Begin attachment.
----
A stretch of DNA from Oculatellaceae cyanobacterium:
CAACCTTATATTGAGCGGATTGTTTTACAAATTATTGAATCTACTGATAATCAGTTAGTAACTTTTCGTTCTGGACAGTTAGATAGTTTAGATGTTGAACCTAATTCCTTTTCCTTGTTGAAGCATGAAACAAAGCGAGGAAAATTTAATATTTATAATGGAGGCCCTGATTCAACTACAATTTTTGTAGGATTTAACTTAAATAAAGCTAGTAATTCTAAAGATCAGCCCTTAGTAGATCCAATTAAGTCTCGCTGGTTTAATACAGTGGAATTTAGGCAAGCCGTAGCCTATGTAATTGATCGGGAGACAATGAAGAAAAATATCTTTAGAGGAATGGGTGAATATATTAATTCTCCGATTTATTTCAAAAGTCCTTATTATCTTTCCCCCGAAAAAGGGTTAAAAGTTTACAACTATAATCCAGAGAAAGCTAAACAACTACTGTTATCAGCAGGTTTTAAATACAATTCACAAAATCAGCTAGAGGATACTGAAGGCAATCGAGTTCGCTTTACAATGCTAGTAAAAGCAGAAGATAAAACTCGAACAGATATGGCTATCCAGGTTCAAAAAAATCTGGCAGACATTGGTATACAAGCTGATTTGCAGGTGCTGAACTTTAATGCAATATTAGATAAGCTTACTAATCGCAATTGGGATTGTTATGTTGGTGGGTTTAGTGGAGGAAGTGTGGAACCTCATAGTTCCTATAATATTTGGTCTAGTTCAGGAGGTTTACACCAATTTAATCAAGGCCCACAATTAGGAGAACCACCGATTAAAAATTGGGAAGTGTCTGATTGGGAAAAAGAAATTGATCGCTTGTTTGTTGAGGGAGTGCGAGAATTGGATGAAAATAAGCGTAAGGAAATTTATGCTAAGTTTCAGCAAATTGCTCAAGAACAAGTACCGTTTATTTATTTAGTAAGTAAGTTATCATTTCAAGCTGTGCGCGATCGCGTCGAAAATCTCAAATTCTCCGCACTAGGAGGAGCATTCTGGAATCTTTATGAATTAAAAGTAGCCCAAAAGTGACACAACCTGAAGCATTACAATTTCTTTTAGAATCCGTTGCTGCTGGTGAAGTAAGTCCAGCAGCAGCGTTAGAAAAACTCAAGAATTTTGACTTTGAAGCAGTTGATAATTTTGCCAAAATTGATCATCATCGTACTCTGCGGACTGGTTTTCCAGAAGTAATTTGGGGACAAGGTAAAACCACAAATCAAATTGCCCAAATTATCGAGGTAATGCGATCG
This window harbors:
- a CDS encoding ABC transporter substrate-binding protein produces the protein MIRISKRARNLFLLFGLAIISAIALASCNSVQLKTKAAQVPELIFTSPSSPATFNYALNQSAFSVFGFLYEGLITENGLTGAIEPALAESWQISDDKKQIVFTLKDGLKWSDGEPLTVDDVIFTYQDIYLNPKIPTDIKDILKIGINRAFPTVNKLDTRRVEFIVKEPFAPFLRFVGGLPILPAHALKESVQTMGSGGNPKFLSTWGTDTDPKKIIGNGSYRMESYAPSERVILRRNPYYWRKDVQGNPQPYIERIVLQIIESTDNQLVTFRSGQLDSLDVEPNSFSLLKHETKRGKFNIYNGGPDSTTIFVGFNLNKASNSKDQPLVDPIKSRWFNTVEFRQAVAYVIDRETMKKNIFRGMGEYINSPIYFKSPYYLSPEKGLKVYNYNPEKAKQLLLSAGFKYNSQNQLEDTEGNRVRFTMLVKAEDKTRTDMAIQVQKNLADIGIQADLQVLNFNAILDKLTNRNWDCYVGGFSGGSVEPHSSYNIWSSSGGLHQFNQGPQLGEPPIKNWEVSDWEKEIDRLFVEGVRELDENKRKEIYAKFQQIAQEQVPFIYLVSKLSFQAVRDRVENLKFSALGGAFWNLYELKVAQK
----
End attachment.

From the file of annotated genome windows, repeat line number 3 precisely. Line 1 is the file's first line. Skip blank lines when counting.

This window harbors: